I personally have never found a use for anything 3 inch or more. Maybe if I was waterfowl hunting and needed to reach out there a little more but for everything else 2 3/4 works for me. I've found alot of times that the 2 3/4 patterned better than the 3 inch anyway. Whatever you choose just make sure you practice with it to make sure it shoots good in your gun. Good luck in your search.
I have used 3" 3.5" the only difference I have found with them is they hurt a heck of a lot worse I am more consistant with the 2 3/4 I flintch too much with the 3.5's waiting for the pain
way I see it is shotgun's have been shooting 2 3/4 forever & have killed plenty of game so when people tell you oh you have to use 3" or 3.5" they are full of it I am not a big guy so I stick to the 2 3/4 I do use 3" some times for turkey as I find around here it is getting harder to find 2 3/4 turkey loads
for just starting out a sinlge shot shotgun is fine. it will make you a better shot later on when you decide to upgrade to a pump, autoloader, double, etc. as for the choke question ..the choke of a shotgun barrel can produce a wide shot pattern( full choke) or an ever tightening shot pattern. ***** in chokes let you decide which pattern you prefer for the game you are hunting. in my opinion improved cylinder is the best all around choke to use, except for waterfowl, where i prefer a modified choke because it does better with steel shot.
3 1/2" slugs are a waste of money and energy, the energy part being what happens to your upper body when you light one up! I really don't see why 3" slugs are even available, the gains in energy and especially in trajectory are very minimal. For example, a Winchester Partition Gold in 3" is about 1/2" different in trajectory at 200 yds than its 2 3/4" counterpart. Big deal. And at that distance still has loads of energy left. Don't get caught up in the "bigger is better" stuff.
These are 2 slugs I've recovered from deer over the last few seasons. They are from Winchester Partition Gold's in 2 3/4"(50 cal bullets). The one on the right is from a deer I shot at 193 yards. It destroyed the first shoulder and broke the other one before lodging in the hide behind it. It doesn't get much better.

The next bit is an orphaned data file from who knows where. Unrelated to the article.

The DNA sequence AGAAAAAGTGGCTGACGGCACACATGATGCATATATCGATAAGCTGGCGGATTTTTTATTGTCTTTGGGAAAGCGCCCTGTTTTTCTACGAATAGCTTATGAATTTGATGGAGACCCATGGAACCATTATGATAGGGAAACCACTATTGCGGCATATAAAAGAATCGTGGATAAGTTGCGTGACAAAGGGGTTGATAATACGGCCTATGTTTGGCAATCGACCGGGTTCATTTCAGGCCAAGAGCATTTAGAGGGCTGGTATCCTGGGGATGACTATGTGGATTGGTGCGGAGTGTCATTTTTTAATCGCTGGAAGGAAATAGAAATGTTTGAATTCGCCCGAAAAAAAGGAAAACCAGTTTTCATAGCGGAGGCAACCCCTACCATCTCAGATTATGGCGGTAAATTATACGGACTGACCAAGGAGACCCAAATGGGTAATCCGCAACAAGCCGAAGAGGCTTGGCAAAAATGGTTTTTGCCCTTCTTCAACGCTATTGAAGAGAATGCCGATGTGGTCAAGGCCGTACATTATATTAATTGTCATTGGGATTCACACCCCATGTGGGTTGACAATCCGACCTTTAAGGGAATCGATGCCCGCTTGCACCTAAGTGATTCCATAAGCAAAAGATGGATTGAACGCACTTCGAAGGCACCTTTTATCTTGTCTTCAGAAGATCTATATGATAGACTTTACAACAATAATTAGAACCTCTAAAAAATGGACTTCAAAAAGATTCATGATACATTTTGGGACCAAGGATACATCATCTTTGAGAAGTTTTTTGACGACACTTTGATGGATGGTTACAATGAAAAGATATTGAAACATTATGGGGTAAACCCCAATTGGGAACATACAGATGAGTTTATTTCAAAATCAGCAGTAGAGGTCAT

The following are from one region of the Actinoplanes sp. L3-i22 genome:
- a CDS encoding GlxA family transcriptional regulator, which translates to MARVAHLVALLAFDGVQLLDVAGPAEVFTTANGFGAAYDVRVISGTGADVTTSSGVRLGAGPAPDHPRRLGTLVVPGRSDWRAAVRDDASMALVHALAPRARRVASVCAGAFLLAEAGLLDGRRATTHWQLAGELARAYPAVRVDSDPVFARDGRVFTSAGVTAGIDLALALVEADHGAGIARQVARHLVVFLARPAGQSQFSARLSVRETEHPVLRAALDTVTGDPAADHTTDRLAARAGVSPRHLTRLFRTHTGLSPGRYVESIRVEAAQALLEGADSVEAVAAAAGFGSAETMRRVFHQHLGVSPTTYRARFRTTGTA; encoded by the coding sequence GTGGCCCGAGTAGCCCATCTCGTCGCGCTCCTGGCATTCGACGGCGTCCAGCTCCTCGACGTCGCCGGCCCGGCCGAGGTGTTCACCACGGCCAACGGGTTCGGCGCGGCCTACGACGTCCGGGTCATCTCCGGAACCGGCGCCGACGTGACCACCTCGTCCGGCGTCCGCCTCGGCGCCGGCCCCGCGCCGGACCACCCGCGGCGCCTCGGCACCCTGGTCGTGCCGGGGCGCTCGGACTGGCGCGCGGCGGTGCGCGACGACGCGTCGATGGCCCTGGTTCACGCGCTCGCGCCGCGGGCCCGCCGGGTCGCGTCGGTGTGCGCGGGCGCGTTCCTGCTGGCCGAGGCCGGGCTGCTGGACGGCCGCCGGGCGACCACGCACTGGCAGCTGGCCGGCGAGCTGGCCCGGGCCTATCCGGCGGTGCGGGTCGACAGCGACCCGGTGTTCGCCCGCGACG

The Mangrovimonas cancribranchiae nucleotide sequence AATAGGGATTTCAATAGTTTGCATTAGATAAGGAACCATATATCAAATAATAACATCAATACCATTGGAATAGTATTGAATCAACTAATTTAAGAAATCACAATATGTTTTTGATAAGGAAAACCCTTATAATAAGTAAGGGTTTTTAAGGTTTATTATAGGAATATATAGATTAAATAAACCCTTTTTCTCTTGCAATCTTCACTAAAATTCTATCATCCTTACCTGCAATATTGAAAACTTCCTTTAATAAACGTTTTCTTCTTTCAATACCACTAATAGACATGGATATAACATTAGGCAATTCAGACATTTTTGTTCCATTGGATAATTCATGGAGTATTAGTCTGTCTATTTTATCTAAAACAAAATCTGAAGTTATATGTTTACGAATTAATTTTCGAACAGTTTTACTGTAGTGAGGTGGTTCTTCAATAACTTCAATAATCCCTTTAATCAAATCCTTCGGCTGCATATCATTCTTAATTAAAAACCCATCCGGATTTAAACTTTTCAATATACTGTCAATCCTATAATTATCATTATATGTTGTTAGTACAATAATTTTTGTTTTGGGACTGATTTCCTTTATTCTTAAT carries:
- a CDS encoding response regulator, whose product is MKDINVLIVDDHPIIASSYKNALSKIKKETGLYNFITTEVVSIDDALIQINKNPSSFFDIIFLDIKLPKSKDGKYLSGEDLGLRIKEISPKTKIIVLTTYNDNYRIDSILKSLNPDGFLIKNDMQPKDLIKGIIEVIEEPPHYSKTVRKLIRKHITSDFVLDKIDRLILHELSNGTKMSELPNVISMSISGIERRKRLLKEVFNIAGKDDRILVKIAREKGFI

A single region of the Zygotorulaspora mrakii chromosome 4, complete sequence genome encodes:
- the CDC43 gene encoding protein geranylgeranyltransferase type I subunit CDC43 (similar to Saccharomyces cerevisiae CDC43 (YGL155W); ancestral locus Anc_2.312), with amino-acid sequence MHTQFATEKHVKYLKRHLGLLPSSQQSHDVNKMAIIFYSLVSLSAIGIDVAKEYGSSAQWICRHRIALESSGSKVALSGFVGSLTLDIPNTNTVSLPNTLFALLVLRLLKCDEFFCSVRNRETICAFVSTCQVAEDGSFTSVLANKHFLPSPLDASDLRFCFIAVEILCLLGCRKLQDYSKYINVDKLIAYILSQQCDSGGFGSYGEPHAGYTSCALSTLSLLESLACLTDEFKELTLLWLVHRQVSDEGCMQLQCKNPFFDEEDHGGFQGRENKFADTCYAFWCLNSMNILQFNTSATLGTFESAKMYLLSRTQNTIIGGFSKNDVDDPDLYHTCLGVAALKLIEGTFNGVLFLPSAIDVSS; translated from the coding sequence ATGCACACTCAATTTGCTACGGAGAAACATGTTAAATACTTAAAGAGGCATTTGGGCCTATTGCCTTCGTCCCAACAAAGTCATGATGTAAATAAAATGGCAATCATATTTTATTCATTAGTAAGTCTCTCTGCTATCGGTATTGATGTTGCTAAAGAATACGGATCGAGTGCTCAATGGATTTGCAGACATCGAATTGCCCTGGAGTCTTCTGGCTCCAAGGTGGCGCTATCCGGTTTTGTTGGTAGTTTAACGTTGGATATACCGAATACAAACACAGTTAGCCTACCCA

You're gainin' on it HM! A few posts ago you said you were comfy at 125yds, now you're up to 150yds. It's just a matter of playin' with 'em a little bit to see their true capabilities. As far as I'm concerned these are not slug guns anymore. When you put a fully rifled barrel on a 12 gauge shotgun, now you have a 12 gauge rifle. And these saboted "slugs" are 50 caliber jacketed hollow point, spitzer or plastic tipped bullets stuffed into a roughly 73 caliber hunk of plastic(sabot). The more people I meet around here (at home)who slug hunt, the more people I find who really don't have a clue as to the real capabilities of these rounds. They are still thinkin' the old smooth bore barrels and Foster style "punkin balls", which in their time were great and killed tons of deer. At the time, they were the height of the technology. And this stuff we have now is gonna get even faster and more powerful in time. As a small example, during our second to last doe season 3 weeks ago, and I don't care who believes this or not, I whacked a coyote at 246 yards(verified afterwards on the rangefinder). I figured he was about 250, knew I had about 18" of drop at that distance, held a little over a foot high and lit it up. Also to my surprise, I lit him up. But this stuff only happens with a GOOD SOLID REST and a little extra time to "settle in" so to speak. Sorry about the length of this post(novel) but I love slug gun huntin' and all the experimentation that goes along with it. Maybe this will help other guys to realize the potential of their slug guns.
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